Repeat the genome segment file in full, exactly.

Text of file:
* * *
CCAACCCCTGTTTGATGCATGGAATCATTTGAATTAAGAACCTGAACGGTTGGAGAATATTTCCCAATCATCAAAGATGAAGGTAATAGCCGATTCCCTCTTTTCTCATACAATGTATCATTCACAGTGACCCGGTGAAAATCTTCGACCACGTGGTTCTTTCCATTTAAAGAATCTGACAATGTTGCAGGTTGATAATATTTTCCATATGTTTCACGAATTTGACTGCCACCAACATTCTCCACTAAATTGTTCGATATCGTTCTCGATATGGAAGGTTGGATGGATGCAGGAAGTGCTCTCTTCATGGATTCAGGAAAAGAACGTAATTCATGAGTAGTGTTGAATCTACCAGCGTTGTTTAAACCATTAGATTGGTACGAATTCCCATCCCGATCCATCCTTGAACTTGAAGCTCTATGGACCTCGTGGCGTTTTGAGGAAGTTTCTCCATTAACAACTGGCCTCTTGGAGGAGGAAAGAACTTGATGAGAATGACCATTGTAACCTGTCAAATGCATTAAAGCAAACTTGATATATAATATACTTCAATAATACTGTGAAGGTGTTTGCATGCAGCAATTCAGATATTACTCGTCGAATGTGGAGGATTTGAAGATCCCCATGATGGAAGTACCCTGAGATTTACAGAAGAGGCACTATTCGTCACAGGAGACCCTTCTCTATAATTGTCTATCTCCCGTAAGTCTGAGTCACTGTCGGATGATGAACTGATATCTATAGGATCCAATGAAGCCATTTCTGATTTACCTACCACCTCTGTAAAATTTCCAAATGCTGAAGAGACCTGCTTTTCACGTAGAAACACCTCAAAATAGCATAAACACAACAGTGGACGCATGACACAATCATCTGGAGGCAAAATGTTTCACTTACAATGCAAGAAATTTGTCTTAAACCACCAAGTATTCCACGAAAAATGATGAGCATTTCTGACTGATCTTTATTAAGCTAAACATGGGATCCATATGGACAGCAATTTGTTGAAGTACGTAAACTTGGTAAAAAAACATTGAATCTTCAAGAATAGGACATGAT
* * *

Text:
CCAACCCCTGTTTGATGCATGGAATCATTTGAATTAAGAACCTGAACGGTTGGAGAATATTTCCCAATCATCAAAGATGAAGGTAATAGCCGATTCCCTCTTTTCTCATACAATGTATCATTCACAGTGACCCGGTGAAAATCTTCGACCACGTGGTTCTTTCCATTTAAAGAATCTGACAATGTTGCAGGTTGATAATATTTTCCATATGTTTCACGAATTTGACTGCCACCAACATTCTCCACTAAATTGTTCGATATCGTTCTCGATATGGAAGGTTGGATGGATGCAGGAAGTGCTCTCTTCATGGATTCAGGAAAAGAACGTAATTCATGAGTAGTGTTGAATCTACCAGCGTTGTTTAAACCATTAGATTGGTACGAATTCCCATCCCGATCCATCCTTGAACTTGAAGCTCTATGGACCTCGTGGCGTTTTGAGGAAGTTTCTCCATTAACAACTGGCCTCTTGGAGGAGGAAAGAACTTGATGAGAATGACCATTGTAACCTGTCAAATGCATTAAAGCAAACTTGATATATAATATACTTCAATAATACTGTGAAGGTGTTTGCATGCAGCAATTCAGATATTACTCGTCGAATGTGGAGGATTTGAAGATCCCCATGATGGAAGTACCCTGAGATTTACAGAAGAGGCACTATTCGTCACAGGAGACCCTTCTCTATAATTGTCTATCTCCCGTAAGTCTGAGTCACTGTCGGATGATGAACTGATATCTATAGGATCCAATGAAGCCATTTCTGATTTACCTACCACCTCTGTAAAATTTCCAAATGCTGAAGAGACCTGCTTTTCACGTAGAAACACCTCAAAATAGCATAAACACAACAGTGGACGCATGACACAATCATCTGGAGGCAAAATGTTTCACTTACAATGCAAGAAATTTGTCTTAAACCACCAAGTATTCCACGAAAAATGATGAGCATTTCTGACTGATCTTTATTAAGCTAAACATGGGATCCATATGGACAGCAATTTGTTGAAGTACGTAAACTTGGTAAAAAAACATTGAATCTTCAAGAATAGGACATGAT